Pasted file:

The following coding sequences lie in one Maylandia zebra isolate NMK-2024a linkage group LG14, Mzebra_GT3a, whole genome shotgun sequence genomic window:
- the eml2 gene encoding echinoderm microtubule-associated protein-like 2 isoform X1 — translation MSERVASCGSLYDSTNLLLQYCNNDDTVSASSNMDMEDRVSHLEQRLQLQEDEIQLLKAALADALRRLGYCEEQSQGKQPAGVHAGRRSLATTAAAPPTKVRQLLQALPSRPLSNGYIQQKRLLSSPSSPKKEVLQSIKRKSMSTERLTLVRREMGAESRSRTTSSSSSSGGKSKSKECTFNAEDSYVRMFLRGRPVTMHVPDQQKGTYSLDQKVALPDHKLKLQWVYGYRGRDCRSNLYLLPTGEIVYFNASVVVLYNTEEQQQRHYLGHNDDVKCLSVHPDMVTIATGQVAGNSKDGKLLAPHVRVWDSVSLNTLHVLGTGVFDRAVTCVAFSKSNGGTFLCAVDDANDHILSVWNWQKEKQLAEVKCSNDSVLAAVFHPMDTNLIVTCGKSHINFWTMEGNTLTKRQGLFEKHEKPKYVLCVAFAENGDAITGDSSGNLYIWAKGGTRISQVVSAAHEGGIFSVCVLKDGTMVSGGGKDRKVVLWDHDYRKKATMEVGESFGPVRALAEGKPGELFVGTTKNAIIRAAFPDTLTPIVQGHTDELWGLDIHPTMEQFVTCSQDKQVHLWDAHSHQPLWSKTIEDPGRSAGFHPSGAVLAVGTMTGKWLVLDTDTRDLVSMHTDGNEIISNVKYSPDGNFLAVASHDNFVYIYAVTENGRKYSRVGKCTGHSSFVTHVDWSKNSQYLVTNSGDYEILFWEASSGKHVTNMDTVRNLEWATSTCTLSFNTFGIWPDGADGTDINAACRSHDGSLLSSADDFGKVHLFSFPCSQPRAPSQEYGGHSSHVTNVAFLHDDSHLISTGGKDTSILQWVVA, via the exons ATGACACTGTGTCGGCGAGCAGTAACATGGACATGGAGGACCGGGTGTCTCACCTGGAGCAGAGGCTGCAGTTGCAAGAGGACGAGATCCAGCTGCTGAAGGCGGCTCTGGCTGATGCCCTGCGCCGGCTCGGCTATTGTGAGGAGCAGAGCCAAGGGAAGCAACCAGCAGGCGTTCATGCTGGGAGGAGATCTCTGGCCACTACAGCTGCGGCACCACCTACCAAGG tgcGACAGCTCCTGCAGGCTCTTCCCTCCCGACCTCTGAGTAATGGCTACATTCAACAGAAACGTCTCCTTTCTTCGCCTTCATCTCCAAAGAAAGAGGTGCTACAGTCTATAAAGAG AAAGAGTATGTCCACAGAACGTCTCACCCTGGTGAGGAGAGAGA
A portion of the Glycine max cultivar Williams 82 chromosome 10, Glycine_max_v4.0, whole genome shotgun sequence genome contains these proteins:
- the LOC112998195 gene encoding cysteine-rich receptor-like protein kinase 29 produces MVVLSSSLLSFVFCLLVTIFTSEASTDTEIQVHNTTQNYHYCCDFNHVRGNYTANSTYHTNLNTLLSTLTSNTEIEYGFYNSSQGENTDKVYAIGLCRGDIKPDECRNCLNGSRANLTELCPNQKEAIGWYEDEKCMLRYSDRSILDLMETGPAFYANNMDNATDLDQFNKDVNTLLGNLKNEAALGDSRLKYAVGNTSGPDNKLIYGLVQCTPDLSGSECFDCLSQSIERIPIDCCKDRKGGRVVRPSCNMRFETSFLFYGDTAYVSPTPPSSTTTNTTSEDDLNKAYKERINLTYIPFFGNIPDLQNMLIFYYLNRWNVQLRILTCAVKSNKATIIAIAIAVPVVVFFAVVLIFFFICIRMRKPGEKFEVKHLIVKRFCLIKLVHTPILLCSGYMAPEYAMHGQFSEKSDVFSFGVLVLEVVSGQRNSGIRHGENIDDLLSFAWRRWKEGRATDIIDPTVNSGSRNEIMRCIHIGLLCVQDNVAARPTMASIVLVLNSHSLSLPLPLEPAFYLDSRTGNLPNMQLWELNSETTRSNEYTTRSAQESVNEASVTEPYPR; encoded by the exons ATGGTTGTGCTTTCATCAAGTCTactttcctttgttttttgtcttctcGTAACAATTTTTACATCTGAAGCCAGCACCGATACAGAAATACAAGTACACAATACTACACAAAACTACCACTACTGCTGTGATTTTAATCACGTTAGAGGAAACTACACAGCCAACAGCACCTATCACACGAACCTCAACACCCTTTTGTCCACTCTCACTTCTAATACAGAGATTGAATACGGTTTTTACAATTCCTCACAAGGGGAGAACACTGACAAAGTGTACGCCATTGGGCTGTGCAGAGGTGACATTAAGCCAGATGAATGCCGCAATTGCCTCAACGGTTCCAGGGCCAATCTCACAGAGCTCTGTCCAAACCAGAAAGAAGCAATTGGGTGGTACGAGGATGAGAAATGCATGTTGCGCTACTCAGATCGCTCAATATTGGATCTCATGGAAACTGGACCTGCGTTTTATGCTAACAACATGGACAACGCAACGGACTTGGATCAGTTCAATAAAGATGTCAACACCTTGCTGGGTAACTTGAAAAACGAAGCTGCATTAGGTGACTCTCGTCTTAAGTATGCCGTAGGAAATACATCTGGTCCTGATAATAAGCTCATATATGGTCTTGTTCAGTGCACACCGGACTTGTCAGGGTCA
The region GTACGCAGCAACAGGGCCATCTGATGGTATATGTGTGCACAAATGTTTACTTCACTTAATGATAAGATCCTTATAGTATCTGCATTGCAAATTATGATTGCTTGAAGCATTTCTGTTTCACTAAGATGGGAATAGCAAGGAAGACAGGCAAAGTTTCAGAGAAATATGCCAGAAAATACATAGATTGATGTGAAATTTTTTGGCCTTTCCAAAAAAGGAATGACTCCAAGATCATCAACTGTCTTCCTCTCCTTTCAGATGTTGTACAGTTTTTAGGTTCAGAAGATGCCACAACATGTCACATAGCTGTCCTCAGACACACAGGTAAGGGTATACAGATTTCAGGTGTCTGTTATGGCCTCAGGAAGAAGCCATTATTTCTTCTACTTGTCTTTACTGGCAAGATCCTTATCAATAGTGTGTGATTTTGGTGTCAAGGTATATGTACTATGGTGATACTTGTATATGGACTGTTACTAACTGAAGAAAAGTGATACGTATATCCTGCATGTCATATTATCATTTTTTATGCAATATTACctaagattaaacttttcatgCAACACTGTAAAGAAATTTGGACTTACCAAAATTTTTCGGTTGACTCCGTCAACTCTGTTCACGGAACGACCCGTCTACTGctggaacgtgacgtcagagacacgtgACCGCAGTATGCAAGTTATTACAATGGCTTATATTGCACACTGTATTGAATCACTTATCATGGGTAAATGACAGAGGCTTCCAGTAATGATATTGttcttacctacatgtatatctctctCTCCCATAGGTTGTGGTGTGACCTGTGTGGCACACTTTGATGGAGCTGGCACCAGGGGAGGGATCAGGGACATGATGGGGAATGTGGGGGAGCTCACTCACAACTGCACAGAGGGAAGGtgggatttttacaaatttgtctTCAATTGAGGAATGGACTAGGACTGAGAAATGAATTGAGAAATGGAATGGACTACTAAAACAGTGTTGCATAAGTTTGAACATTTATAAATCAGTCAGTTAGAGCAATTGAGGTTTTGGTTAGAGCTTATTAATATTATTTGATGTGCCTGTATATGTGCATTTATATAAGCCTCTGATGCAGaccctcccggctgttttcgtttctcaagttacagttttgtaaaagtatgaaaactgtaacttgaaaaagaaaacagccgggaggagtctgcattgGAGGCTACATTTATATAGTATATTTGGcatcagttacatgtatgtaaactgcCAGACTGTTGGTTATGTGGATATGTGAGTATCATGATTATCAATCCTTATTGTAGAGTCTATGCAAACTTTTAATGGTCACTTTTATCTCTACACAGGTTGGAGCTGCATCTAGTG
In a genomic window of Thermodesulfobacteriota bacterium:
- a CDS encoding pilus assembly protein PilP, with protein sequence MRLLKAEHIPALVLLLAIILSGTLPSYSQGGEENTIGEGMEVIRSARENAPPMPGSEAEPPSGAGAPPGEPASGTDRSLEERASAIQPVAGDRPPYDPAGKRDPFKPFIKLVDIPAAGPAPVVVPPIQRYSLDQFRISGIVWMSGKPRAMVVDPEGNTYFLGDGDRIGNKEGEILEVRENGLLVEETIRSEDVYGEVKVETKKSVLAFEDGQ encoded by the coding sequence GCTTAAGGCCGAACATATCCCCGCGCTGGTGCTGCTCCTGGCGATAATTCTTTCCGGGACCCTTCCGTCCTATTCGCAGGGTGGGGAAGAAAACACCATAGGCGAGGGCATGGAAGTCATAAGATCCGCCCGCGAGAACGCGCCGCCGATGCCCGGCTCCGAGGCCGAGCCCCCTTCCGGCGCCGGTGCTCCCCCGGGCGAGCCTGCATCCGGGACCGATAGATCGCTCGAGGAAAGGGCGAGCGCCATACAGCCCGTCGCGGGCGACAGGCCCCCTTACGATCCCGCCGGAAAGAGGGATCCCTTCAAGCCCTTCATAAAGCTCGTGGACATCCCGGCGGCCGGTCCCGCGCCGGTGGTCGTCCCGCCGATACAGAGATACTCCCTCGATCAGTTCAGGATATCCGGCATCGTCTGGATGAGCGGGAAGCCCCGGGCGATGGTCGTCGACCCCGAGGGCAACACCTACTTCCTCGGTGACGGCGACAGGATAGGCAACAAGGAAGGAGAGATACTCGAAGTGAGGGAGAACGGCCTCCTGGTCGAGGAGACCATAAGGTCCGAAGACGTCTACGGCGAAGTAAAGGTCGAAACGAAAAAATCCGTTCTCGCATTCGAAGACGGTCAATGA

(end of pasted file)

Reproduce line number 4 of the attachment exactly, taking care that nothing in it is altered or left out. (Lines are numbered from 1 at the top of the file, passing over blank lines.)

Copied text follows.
- the LOC112998195 gene encoding cysteine-rich receptor-like protein kinase 29 produces MVVLSSSLLSFVFCLLVTIFTSEASTDTEIQVHNTTQNYHYCCDFNHVRGNYTANSTYHTNLNTLLSTLTSNTEIEYGFYNSSQGENTDKVYAIGLCRGDIKPDECRNCLNGSRANLTELCPNQKEAIGWYEDEKCMLRYSDRSILDLMETGPAFYANNMDNATDLDQFNKDVNTLLGNLKNEAALGDSRLKYAVGNTSGPDNKLIYGLVQCTPDLSGSECFDCLSQSIERIPIDCCKDRKGGRVVRPSCNMRFETSFLFYGDTAYVSPTPPSSTTTNTTSEDDLNKAYKERINLTYIPFFGNIPDLQNMLIFYYLNRWNVQLRILTCAVKSNKATIIAIAIAVPVVVFFAVVLIFFFICIRMRKPGEKFEVKHLIVKRFCLIKLVHTPILLCSGYMAPEYAMHGQFSEKSDVFSFGVLVLEVVSGQRNSGIRHGENIDDLLSFAWRRWKEGRATDIIDPTVNSGSRNEIMRCIHIGLLCVQDNVAARPTMASIVLVLNSHSLSLPLPLEPAFYLDSRTGNLPNMQLWELNSETTRSNEYTTRSAQESVNEASVTEPYPR; encoded by the exons ATGGTTGTGCTTTCATCAAGTCTactttcctttgttttttgtcttctcGTAACAATTTTTACATCTGAAGCCAGCACCGATACAGAAATACAAGTACACAATACTACACAAAACTACCACTACTGCTGTGATTTTAATCACGTTAGAGGAAACTACACAGCCAACAGCACCTATCACACGAACCTCAACACCCTTTTGTCCACTCTCACTTCTAATACAGAGATTGAATACGGTTTTTACAATTCCTCACAAGGGGAGAACACTGACAAAGTGTACGCCATTGGGCTGTGCAGAGGTGACATTAAGCCAGATGAATGCCGCAATTGCCTCAACGGTTCCAGGGCCAATCTCACAGAGCTCTGTCCAAACCAGAAAGAAGCAATTGGGTGGTACGAGGATGAGAAATGCATGTTGCGCTACTCAGATCGCTCAATATTGGATCTCATGGAAACTGGACCTGCGTTTTATGCTAACAACATGGACAACGCAACGGACTTGGATCAGTTCAATAAAGATGTCAACACCTTGCTGGGTAACTTGAAAAACGAAGCTGCATTAGGTGACTCTCGTCTTAAGTATGCCGTAGGAAATACATCTGGTCCTGATAATAAGCTCATATATGGTCTTGTTCAGTGCACACCGGACTTGTCAGGGTCA